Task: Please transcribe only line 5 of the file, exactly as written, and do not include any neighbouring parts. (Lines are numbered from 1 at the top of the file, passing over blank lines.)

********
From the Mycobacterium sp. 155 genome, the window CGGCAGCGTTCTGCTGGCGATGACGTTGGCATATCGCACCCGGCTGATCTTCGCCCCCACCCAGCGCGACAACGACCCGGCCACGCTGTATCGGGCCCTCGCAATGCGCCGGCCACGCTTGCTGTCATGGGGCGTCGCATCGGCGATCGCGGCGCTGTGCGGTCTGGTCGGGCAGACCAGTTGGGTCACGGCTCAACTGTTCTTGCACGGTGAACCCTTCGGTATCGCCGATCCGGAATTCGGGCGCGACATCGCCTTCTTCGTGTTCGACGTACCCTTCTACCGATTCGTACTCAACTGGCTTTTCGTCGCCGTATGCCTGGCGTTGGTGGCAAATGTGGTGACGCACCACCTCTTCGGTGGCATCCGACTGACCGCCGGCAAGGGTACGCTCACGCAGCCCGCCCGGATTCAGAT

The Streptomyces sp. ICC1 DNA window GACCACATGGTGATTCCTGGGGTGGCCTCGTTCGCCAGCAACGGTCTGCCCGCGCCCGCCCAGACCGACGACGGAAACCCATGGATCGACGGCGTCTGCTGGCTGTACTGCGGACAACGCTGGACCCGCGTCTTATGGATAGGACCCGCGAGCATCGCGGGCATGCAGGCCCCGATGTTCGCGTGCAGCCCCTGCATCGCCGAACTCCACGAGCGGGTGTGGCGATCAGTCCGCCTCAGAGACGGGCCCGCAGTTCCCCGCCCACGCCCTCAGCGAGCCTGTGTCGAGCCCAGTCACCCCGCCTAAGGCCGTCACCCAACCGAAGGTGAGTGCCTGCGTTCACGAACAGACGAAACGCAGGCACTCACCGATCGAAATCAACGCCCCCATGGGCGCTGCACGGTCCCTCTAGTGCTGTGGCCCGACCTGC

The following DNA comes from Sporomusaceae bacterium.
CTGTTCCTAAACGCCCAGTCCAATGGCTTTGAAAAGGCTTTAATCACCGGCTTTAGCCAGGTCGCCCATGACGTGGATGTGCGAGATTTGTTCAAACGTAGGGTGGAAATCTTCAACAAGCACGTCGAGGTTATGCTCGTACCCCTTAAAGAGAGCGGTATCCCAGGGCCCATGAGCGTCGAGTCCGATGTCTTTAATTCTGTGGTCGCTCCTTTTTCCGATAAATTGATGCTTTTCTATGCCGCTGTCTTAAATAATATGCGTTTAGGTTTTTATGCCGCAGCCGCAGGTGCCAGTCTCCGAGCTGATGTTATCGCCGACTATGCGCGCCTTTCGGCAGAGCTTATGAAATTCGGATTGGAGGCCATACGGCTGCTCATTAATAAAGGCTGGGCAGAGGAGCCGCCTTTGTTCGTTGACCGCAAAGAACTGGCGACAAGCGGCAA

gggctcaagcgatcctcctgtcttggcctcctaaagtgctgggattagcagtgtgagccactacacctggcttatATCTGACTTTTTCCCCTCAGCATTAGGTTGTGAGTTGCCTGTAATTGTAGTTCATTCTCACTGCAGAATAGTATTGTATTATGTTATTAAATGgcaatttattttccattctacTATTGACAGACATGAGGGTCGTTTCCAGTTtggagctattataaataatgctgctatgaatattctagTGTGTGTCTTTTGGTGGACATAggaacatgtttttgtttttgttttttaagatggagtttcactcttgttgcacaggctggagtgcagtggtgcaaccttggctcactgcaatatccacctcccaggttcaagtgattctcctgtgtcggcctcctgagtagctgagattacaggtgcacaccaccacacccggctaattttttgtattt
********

gggctcaagcgatcctcctgtcttggcctcctaaagtgctgggattagcagtgtgagccactacacctggcttatATCTGACTTTTTCCCCTCAGCATTAGGTTGTGAGTTGCCTGTAATTGTAGTTCATTCTCACTGCAGAATAGTATTGTATTATGTTATTAAATGgcaatttattttccattctacTATTGACAGACATGAGGGTCGTTTCCAGTTtggagctattataaataatgctgctatgaatattctagTGTGTGTCTTTTGGTGGACATAggaacatgtttttgtttttgttttttaagatggagtttcactcttgttgcacaggctggagtgcagtggtgcaaccttggctcactgcaatatccacctcccaggttcaagtgattctcctgtgtcggcctcctgagtagctgagattacaggtgcacaccaccacacccggctaattttttgtattt